Seeing home in a new light.
Who knew such a small, familiar country could hide such vast, new experiences?
Taking on the Brunei Tourism project wasn’t much different from taking a step into one’s backyard, and realising there were a hundred and one things we hadn’t discovered yet. Except, we had to categorise those hundred and one things into one comprehensive space.
A bit like an organised backyard shed, but with lots of clickable tabs and picturesque scenery.
For most of us at the beginning of the project, Brunei was like the lines on our palms; we know it all too well, except when we’re asked to describe how it looks like. And as we brainstormed and researched the attractions, the little-known waterfalls and the forests just a stone’s throw away from the city, we began to realise that there was more to Brunei than what we’ve always known our whole lives.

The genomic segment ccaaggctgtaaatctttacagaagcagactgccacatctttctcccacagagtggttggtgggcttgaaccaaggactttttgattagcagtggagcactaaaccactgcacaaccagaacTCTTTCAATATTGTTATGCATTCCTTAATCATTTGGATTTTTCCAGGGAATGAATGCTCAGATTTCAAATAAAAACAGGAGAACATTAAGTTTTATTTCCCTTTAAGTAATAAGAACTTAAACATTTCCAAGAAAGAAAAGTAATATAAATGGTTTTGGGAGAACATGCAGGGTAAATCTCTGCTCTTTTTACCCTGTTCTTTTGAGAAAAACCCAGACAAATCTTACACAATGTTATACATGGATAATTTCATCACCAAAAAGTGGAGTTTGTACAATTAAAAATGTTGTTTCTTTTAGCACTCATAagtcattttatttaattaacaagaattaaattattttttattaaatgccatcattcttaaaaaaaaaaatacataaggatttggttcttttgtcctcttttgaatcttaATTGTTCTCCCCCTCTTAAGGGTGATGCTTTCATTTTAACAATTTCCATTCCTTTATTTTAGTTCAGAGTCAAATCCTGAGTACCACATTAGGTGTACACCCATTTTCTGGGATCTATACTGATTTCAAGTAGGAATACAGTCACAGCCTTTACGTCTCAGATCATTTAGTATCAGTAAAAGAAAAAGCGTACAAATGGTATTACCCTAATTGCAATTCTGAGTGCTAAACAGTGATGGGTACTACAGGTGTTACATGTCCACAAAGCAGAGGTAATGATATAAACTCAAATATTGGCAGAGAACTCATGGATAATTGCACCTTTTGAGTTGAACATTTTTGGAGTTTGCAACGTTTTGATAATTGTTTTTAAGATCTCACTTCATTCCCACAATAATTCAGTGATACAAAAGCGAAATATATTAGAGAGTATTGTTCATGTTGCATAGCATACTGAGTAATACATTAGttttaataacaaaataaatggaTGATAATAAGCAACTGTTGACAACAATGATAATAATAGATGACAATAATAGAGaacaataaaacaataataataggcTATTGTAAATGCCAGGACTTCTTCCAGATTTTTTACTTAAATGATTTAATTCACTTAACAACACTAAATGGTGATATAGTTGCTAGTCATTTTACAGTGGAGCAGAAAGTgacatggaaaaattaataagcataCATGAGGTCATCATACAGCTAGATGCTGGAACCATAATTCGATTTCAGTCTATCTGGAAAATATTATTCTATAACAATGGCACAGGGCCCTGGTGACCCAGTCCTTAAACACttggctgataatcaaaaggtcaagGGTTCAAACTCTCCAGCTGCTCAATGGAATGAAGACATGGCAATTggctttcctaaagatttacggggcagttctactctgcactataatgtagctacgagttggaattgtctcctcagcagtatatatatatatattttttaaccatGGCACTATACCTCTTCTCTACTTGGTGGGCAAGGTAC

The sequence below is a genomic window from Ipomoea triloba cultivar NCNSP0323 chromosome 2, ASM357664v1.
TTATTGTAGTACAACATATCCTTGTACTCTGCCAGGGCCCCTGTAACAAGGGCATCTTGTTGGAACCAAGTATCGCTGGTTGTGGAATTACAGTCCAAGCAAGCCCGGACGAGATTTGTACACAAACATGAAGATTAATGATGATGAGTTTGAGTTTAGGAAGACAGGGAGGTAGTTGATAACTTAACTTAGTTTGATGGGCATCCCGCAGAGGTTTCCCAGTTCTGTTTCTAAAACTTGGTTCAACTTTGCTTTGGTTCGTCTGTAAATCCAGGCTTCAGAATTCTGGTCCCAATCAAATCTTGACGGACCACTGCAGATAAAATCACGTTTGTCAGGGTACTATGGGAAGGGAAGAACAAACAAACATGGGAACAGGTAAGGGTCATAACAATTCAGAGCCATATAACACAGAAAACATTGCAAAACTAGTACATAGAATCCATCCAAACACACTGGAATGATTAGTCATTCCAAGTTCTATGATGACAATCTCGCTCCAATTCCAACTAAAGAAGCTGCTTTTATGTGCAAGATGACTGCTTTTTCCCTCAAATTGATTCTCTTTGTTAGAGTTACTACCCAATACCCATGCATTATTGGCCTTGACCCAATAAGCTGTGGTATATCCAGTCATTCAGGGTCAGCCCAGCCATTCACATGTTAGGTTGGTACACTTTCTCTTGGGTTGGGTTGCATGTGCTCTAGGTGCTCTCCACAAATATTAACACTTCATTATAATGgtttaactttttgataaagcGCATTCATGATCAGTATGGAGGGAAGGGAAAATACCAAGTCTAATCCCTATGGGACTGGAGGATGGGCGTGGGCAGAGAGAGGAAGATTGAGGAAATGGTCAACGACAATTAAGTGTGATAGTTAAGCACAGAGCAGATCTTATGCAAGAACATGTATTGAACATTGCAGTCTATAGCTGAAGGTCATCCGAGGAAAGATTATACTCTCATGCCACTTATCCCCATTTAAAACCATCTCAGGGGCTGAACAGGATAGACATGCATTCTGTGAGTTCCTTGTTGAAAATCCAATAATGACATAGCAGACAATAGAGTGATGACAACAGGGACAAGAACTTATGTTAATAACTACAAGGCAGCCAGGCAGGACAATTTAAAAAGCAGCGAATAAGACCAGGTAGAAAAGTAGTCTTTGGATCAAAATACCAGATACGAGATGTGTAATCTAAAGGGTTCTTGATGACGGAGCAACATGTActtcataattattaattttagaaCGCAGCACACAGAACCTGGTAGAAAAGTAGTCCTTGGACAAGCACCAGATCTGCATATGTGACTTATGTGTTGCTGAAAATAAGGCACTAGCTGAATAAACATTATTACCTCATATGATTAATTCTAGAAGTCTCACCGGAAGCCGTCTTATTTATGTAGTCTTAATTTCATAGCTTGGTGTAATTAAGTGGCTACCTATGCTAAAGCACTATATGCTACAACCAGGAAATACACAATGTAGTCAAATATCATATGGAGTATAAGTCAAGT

(Somehow, we’ve always known that too.)
And there were calls to places like the National History Centre, enthusiasm evident in their voices as they described a Brunei only recognisable in the school textbooks from another lifetime; there were road trips to explore lakes and waterfalls mere hours away from the closest shopping mall and we also took a leisurely walk among some of the world’s oldest skyscrapers, sustained by steel in air and suspended in time.
We rediscovered identity beyond the name of the place we were born, beyond citizenship papers and the convenience store two streets away from our home, that has seen us grow up, still buying the same snacks over ten years later.
And in the wake of numerous attractions (some of them in our own neighbourhoods), many tour packages and all the different ways of saying “discover” (we managed that alright, probably), we realised that tourists weren’t the only ones who found something of worth in this well-kept secret.
Us locals, born and bred Bruneian, also found a whole new story right in the heart of our own home.